It has been a trying season for Edinburgh but experiencing the recent deadly earthquake in New Zealand has put rugby into perspective for Phil Burleigh.
The centre was back in his home city of Christchurch last month during the international break when a quake measuring 7.9 on the Richter Scale hit, resulting in two deaths. It was the latest in a series of such events in that part of the world, with the worst being the 2011 disaster which killed 185 people.
“Every time I go back there seems to be a big earthquake. They might as well put a headline in the paper saying I’m coming,” said Burleigh.
“I was back last year and we had a 5.8. I was there for the one in 2010 as I hadn’t moved to the Highlanders by then but I wasn’t there for the big one in 2011 when there were a lot of tragic deaths. All the rest I’ve been there for unfortunately.
“The one last month was big, it lasted for about two and a half minutes but was quite silent whereas the other ones were quite loud and scary. I was at my parents, who live right by the beach and the tsunami sirens went off a few hours later and there was a lot of traffic on the road trying to get out. That was a different experience.
“It certainly puts rugby into perspective for sure. It’s a frightening thing and I wouldn’t wish it on anyone.”
Burleigh is now looking ahead to tomorrow evening’s European Challenge Cup match against Stade Francais at BT Murrayfield and the opportunity to try again to inject momentum into a faltering season.
Back-to-back losses in Wales against Dragons and Ospreys have seen Edinburgh slump to tenth in the Guinness PRO12 table and Burleigh admits the players are annoyed with that state of affairs.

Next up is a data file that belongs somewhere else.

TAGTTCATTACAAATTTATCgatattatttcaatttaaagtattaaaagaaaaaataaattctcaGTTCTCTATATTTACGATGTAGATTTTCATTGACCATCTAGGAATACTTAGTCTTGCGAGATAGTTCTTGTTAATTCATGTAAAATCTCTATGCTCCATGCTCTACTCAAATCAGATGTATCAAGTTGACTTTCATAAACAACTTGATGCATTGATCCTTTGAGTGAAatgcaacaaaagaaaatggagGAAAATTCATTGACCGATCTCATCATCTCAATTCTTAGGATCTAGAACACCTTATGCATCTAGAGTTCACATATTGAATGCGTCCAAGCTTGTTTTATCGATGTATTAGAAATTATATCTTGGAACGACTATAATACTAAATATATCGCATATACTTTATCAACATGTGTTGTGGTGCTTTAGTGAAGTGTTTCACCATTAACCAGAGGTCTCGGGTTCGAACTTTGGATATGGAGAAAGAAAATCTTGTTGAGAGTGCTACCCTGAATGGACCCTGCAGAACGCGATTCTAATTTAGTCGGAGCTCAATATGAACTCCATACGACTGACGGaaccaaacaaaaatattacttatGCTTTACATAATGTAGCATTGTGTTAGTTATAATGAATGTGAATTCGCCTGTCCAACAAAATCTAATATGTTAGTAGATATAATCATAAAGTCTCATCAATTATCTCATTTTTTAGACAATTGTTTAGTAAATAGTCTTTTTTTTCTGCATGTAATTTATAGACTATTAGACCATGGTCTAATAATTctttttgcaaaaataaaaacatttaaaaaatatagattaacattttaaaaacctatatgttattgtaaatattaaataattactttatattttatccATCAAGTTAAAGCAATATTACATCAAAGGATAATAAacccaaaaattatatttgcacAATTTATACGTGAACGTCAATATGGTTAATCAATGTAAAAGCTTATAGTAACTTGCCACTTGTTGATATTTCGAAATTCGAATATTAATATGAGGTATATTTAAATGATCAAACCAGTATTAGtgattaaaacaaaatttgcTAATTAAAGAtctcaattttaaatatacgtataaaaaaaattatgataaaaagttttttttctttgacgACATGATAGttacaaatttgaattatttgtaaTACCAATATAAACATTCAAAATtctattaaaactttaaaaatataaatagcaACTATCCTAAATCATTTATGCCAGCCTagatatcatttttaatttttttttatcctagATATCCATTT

“It is very frustrating but it happens in teams. I’ve been involved with the Highlanders and we had a star-studded team with a host of All Blacks, the likes of Ma’a Nonu, Tony Woodcock, Aaron Smith, Hosea Gear, Brad Thorn and Andrew Hore, and we won three games that year.
“It was frustrating, we were up one week and down the next. It’s really hard to put a finger on it sometimes.
“We’re working hard in training and some things just aren’t clicking on the field. It’s a players’ thing, we know we have to correct it and I’m sure in the next few weeks we will.”
Both teams for the Pool 5 clash will be named today and it remains to be seen how strong a side Stade Francais, who are currently ninth in the French Top 14, send over but Burleigh expects a tough match whatever they choose to do.
“I’d say their second string is just as good as their first,” said the Kiwi. “They like to throw the ball about a bit. We’re going to have a big night on defence I’d think. But we’re looking forward to the challenge.
“I try to catch a few French games on TV and I’ve caught a couple of their games recently. They beat Bayonne 51-5 at the weekend there.
“They have a few good players that caught my eye. Obviously Will Genia has a big part to do with the way they play and if he’s there again on Saturday we’ll have to look at shutting him down.
“Obviously his leadership is huge, he’s played a lot of international rugby. He’s a danger around the rucks. He’s got good gas and a really nice pass. His all-round game is good.”
Burleigh insisted the players shoulder the blame for what has been a season with flashes of promise but too many of the failings which have blighted Edinburgh in recent years.
“There are a few things we’ve lacked in the last couple of weeks. We’ve tried to put those straight this week at training,” he said.
“I’d like to think if we do, as you’ve seen before against Harlequins and Ulster, we can beat these big teams.
“We are taking huge responsibility ourselves. The coach [Duncan Hodge] has done a great job since stepping in and I think on the field you’ve seen a lot of good things.
“It’s about putting everything together as a full package. We’ve got to play as a 15 or a 23 really as the guys off the bench are just important. Our defence has to improve and we’ve got to cut those individual errors out.”